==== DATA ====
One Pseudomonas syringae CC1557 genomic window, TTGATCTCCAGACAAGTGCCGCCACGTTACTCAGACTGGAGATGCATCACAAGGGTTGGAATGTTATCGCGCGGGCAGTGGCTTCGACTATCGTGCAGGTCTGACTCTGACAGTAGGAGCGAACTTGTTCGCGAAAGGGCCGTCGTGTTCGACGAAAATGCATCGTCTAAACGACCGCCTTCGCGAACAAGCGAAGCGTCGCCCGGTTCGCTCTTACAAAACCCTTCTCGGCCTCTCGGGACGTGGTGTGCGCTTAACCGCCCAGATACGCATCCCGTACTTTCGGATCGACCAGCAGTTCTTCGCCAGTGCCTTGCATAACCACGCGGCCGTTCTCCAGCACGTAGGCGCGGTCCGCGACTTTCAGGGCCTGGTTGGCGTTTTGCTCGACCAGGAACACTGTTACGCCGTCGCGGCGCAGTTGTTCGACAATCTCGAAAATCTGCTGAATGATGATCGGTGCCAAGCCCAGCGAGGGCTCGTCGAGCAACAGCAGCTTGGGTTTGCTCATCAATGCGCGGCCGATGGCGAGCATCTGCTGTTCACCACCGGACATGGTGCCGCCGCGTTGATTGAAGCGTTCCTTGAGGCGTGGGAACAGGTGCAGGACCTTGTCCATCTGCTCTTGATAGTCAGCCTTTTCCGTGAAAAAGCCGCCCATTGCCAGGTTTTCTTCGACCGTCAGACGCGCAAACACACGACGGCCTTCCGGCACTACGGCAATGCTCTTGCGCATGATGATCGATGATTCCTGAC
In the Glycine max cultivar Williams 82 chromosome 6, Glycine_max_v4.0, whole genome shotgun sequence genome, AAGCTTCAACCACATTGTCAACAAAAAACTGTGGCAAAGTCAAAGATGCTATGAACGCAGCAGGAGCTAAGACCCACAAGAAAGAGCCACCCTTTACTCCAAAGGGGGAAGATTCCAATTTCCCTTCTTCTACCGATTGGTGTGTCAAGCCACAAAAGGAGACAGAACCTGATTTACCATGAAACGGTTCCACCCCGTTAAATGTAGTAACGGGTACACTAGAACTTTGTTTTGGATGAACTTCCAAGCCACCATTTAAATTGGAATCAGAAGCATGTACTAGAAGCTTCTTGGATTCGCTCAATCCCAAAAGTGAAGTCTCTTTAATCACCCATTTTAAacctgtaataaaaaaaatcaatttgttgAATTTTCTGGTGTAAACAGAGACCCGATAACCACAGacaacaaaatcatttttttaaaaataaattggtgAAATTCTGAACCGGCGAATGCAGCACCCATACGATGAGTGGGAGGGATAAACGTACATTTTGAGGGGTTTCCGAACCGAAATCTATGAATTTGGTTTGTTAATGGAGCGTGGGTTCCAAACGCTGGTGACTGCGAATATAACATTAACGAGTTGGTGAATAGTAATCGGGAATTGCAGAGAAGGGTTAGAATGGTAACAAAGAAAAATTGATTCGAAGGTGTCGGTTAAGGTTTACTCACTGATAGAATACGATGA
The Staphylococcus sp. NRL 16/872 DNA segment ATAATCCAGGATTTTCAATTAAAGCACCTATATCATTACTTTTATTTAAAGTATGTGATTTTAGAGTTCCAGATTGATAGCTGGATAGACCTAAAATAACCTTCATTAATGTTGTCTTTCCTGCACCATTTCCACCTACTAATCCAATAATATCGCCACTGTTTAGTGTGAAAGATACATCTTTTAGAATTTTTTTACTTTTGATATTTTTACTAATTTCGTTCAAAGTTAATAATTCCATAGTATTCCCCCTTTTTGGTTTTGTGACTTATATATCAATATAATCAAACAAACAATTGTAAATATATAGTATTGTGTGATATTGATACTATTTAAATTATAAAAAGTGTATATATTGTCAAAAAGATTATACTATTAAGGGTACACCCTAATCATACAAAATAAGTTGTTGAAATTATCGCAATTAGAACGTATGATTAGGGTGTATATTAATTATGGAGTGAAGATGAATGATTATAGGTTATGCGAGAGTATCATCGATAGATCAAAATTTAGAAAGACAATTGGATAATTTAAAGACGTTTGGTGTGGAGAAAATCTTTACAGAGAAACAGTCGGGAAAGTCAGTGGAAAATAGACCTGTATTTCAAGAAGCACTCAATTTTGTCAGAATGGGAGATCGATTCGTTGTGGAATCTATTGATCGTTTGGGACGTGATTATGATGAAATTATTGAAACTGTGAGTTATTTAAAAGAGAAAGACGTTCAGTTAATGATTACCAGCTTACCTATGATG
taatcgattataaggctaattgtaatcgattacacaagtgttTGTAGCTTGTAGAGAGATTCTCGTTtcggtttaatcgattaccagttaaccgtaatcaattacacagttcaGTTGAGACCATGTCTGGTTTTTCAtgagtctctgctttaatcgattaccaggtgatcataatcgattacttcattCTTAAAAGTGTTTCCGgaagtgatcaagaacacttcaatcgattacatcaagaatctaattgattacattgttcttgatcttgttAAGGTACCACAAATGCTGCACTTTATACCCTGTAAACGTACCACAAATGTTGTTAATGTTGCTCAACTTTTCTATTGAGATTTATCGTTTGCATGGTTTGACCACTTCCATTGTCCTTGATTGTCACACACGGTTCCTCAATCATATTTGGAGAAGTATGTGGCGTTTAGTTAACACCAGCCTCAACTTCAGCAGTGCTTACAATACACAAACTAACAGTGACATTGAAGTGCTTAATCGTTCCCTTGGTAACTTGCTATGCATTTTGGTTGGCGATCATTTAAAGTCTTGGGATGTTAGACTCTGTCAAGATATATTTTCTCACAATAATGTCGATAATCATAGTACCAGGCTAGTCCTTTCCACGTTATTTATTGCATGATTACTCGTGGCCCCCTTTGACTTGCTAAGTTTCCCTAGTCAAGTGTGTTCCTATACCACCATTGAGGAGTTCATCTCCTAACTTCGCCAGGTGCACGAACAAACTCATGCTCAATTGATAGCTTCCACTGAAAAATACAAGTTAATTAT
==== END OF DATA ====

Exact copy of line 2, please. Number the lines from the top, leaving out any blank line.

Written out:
In the Glycine max cultivar Williams 82 chromosome 6, Glycine_max_v4.0, whole genome shotgun sequence genome, AAGCTTCAACCACATTGTCAACAAAAAACTGTGGCAAAGTCAAAGATGCTATGAACGCAGCAGGAGCTAAGACCCACAAGAAAGAGCCACCCTTTACTCCAAAGGGGGAAGATTCCAATTTCCCTTCTTCTACCGATTGGTGTGTCAAGCCACAAAAGGAGACAGAACCTGATTTACCATGAAACGGTTCCACCCCGTTAAATGTAGTAACGGGTACACTAGAACTTTGTTTTGGATGAACTTCCAAGCCACCATTTAAATTGGAATCAGAAGCATGTACTAGAAGCTTCTTGGATTCGCTCAATCCCAAAAGTGAAGTCTCTTTAATCACCCATTTTAAacctgtaataaaaaaaatcaatttgttgAATTTTCTGGTGTAAACAGAGACCCGATAACCACAGacaacaaaatcatttttttaaaaataaattggtgAAATTCTGAACCGGCGAATGCAGCACCCATACGATGAGTGGGAGGGATAAACGTACATTTTGAGGGGTTTCCGAACCGAAATCTATGAATTTGGTTTGTTAATGGAGCGTGGGTTCCAAACGCTGGTGACTGCGAATATAACATTAACGAGTTGGTGAATAGTAATCGGGAATTGCAGAGAAGGGTTAGAATGGTAACAAAGAAAAATTGATTCGAAGGTGTCGGTTAAGGTTTACTCACTGATAGAATACGATGA